Paul Graham Raven, a postgraduate researcher at the University of Sheffield used his comedy set at My Other Future to argue against the Transhumanist dream of a immortal future. Here’s his summary of what he said.
A quick keyword image search will tell you a lot about transhumanism as a subculture. Think early 90s cyberculture on steroids, and with access to better graphics tools: shiny happy robopersons, the seamless melding of man and machine. We all have intimate relationships with computational hardware these days, so getting it implanted into ourselves must seem a logical next step - provided you don't have a good understanding of human biology or technology. Why let actual science get in the way of science fiction, right?
But beyond the Shadowrun cosplayers and smartwatch fetishists lies a dark and nasty branch of the hyper-libertarian "Californian ideology" that currently holds sway in Silicon Valley. One branch of this belief-system is known as Singularitarianism to its adherents, and as "the Rapture of the Nerds" by its critics. Singularitarians believe that the creation (or spontaneous evolution) of general artificial intelligence is not just inevitable but imminent, and that within a few decades (y'know, just like fusion power!) the machines will wake up, fix all of our problems, and digitise our minds so we might live as pure code in a sort of eternal virtual afterlife; either that, or the Artificial Intelligences will emerge angry and resentful at us for an assortment of reasons, up to and including our failure to create them more quickly, and destroy us all. If this sounds like an eschatological over-reading of Charlie Stross's Accelerando, that's pretty much what it is - but don't underestimate the ability of otherwise intelligent people to believe some seriously unhinged things. Just look at the "Roko's basilisk" incident if you need convincing.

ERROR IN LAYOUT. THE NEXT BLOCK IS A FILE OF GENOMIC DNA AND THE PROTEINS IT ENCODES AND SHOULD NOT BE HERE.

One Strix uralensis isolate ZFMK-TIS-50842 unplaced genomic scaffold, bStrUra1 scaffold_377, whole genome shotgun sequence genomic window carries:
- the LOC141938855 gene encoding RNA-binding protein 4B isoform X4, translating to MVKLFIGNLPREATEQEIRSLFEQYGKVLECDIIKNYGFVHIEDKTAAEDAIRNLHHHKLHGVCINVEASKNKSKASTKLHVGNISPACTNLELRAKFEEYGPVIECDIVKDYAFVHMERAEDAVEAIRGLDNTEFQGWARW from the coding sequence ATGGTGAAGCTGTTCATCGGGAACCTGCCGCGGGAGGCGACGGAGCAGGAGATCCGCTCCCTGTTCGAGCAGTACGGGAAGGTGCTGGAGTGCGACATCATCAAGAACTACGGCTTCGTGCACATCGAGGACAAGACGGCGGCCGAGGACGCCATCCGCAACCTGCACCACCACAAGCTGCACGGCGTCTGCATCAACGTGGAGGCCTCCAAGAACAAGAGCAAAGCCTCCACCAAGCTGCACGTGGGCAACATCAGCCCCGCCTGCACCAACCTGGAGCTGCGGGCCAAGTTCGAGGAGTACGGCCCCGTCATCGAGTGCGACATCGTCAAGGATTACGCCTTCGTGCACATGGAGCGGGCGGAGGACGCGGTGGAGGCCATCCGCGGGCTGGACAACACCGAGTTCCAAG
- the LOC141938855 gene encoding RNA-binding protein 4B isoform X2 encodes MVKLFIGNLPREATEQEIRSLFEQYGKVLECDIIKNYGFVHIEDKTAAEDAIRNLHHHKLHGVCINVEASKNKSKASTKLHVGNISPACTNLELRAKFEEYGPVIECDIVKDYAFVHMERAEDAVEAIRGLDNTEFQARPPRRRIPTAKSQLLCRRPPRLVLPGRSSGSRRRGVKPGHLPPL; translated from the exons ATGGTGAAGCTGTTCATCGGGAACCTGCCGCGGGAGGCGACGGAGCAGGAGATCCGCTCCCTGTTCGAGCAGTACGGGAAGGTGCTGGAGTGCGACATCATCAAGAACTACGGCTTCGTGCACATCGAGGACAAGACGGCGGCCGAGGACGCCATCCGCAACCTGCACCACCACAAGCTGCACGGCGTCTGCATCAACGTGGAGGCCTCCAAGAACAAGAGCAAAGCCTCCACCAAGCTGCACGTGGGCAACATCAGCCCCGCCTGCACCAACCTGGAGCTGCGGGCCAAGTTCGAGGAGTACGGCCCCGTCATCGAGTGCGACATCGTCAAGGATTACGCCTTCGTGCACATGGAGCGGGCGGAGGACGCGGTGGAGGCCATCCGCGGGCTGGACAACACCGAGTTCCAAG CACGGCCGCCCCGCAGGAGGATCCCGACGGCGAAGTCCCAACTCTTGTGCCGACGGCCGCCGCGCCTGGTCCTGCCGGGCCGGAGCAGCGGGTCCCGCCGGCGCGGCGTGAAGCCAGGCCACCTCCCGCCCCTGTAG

More worrying still is the cult of immortalism that haunts the boardrooms of the Valley - the belief that not only is the nigh-infinite technological extension of human lifespan possible, but that it's a moral imperative. Perhaps unsurprisingly, this belief is held not only by the sort of people who make a living by relieving the credulous of their life savings in return for cryogenic preservation, but by uber-privileged Ayn Randian whackos like Peter Thiel, whose lives are so devoid of existential troubles that the greatest injustice they can identify in the world is the fact that they might one day have to die (and hence lose out on uncounted millennia of compound interest).
The fact is, there already exist technologies which could extend the lifespans of billions of human beings by a couple of decades -- but as most transhumanists already have access to sanitation infrastructure, vaccines, education and smokeless fuels, they're not interested in developing or distributing those technologies any further than they already are. Their problems are unique and special, you see; more special than yours.
The greed of the rich and powerful is a story as old as money itself, and in that sense transhumanism is just the latest iteration thereof -- a technocapitalist's answer to the question "what can you get the man who already has absolutely everything?" So I propose an alternative future in which we still get to “transcend the human condition”, but distribute that transcendence rather more evenly: a future where taxes on the wealthy fund infrastructural overhauls and improve living conditions for the poor, where technological innovation is directed toward addressing the problems experienced by the greatest number of people, and where rich white guys die at pretty much the same age as everyone else.
Further reading: a more in-depth critique of the transhumanist philosophy